The New York Times allowed Matthew Bishop to write its review of Paul Krugman’s new book, End This Depression Now! Mr. Bishop is The US Business Editor and New York Bureau Chief of the Economist, a very serious paper. Mr. Bishop himself is a Very Serious Person, although he doesn’t seem to understand the point of that term, and he takes umbrage:
Yet no opportunity to preach to the choir is missed by the populist Mr. Krugman, nor any chance to mock those he calls the “Very Serious People” who disagree with him.
To this Moderately Serious Reviewer, Krugman’s habit of bashing anyone who does not share his conclusions is not merely stylistically irritating; it is flawed in substance.
Mr. Bishop noticed that Krugman doesn’t give any credence to the economic theory created by public relations flacks for the billionaire consensus, that the problem is lazy overpaid over-pensioned incompetent US workers who immorally refuse to pay their debts to their betters. Certainly the problem isn’t the lazy writers hired by the pretend meritocracy, who faithfully reproduce that nonsense in dressy faux-British prose to justify the self-satisfaction of the 1%.
The few substantive comments put forward by Mr. Bishop are thoroughly trashed by Jared Bernstein, among others; so let’s move on to Mr. Bishop’s other big problem with the book:
Maybe his case for stimulating the economy in the short run would be taken more seriously by those in power if it were offered along with a Bowles-¬Simpson-style plan for improving America’s finances in the medium or long term.
Mr. Bishop thinks that Krugman is solving the wrong problem: it isn’t massive unemployment that is wrecking the country, it’s the long-term possibility that increased national debt might lead to increased inflation or taxes on the rich. It’s the mere possibility that some of the loss from the Great Crash might fall on the guilty elites instead of the rest of us.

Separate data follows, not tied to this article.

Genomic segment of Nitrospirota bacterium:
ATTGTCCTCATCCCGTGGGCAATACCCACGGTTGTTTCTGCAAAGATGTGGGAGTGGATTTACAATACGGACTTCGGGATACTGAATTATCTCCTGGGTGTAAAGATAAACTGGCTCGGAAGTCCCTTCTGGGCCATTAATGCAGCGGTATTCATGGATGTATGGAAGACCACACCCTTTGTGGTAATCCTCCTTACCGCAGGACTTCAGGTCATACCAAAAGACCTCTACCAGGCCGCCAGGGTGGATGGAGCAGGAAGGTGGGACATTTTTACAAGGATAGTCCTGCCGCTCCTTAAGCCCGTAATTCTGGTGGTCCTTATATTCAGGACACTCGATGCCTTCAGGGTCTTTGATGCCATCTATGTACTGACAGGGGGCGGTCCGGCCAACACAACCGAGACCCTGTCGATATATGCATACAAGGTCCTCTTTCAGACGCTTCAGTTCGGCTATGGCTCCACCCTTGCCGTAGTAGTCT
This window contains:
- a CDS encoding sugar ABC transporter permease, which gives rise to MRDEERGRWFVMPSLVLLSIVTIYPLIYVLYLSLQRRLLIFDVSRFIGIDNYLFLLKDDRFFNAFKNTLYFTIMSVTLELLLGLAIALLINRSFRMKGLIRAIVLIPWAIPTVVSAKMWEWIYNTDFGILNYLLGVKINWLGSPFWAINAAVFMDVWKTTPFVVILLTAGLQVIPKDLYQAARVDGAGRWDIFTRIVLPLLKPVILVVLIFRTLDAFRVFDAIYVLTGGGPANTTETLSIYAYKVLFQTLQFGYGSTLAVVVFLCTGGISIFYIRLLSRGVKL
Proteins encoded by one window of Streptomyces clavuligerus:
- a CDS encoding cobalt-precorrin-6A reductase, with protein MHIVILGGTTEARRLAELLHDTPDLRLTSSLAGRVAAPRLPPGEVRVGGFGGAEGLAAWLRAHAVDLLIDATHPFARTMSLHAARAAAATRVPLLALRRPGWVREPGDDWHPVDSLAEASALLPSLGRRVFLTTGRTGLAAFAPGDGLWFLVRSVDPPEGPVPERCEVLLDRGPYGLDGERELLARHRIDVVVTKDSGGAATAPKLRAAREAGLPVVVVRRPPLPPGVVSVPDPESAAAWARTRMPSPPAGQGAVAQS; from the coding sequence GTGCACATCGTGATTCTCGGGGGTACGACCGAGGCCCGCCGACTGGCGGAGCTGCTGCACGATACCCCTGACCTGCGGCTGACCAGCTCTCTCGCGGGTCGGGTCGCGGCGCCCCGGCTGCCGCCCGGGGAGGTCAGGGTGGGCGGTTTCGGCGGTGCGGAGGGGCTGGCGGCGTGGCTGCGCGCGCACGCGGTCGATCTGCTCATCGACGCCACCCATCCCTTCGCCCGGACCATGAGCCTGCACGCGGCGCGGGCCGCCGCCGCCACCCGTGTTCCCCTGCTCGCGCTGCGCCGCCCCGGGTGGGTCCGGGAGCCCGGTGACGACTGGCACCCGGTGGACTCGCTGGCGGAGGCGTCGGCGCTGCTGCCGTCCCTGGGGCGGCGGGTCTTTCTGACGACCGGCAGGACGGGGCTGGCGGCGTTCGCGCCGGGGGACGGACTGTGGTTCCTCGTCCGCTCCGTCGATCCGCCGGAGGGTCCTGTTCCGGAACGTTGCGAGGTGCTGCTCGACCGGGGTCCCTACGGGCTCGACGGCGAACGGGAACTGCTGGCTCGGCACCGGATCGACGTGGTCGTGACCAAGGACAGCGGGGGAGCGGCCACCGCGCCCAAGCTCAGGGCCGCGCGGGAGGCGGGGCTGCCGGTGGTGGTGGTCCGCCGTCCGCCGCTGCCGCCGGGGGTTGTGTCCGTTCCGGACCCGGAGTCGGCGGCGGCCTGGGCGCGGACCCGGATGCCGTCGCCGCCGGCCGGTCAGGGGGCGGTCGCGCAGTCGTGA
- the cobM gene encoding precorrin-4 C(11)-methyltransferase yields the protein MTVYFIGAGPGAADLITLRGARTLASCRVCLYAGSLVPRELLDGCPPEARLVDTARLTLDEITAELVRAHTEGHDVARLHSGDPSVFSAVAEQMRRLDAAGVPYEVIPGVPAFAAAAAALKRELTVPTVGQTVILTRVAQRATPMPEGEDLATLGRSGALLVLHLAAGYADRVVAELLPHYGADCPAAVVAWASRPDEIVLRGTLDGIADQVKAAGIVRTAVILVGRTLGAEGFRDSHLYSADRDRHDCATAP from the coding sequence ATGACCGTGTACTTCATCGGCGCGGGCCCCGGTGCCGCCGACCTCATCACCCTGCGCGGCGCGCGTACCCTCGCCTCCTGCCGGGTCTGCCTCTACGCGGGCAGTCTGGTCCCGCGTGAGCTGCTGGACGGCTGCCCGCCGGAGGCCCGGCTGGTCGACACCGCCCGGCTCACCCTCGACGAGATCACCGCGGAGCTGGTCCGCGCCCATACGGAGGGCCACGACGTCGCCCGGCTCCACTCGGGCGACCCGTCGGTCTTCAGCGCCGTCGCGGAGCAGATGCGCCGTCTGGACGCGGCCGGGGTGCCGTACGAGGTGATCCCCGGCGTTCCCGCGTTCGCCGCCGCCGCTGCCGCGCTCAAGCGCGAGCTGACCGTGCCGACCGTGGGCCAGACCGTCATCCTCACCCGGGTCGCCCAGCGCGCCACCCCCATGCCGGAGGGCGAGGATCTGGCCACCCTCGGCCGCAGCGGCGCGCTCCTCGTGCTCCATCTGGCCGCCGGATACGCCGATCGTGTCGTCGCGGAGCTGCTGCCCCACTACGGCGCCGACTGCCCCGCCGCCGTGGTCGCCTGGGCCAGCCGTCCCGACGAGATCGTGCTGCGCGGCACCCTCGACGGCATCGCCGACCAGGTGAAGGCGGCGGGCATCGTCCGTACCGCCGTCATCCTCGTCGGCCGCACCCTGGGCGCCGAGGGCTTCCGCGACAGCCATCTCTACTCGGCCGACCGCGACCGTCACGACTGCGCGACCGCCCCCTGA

Mr. Bishop can’t stomach Krugman’s mocking tone, his insolence towards his wealthy betters. Krugman is betraying his social class, appealing over their heads to the “informed public” (scare quotes are Mr. Bishop’s). Well, Mr. Bishop, democracy is not just another piece of pretense from the oligarchy, which the insider Krugman should pretend to accept while making his case to his superiors in one of those quiet rooms they approve.
Even Jared Bernstein thinks Krugman should do something else:
Instead, I’d urge [Krugman and Joseph Stiglitz] to think more about real politics and how to get out of this mess given the stark realities of political dysfunction.
Meaning no disrespect, I ask Bernstein how that worked out for him? Or for Christy Romer? They both failed at insider politics. Politics is not a meritocratic game, where the best argument and the best evidence lead to the best conclusions and actions anymore, if it ever was.
People who say this out loud are generally ignored by the likes of Mr. Bishop, and if they have enough clout to get that view out in the public sphere, Mr. Bishop inspects his bank balance and lets fly with all the supercilious disdain he learned at the feet of the Economist editors.
Krugman played their game. He spent the first years of the Obama administration putting his ideas into his economic papers and conference presentations in measured, professorial terms, and using his column to call attention to those ideas. His results are no better than Bernstein’s, though the fact that they are public at all is an affront to Mr. Bishop.
Suck on this, Mr. Bishop. You are arguing in bad faith, and your weekly rag is too. Neither of you are interested in the evidence or the logic of the argument. You aren’t even interested in the favorite of conservatives, the argument from authority: Krugman is a Nobel Prize winner and has big space in for the New York Times, and he was right and you and your clients were wrong about everything. You don’t care that he is an independent writer and professor while you work for the interests of the rich.
Your reporting conceals the real problem facing this country: the dominance of the rich, the elite, the lords of finance, the owners of dressage horses and Brawny Paper Towels. They don’t want to eat their losses. They want the middle class to pay those losses. What’s your solution to that problem?
Edited to delete incorrect reference to date of Krugman’s Nobel Prize.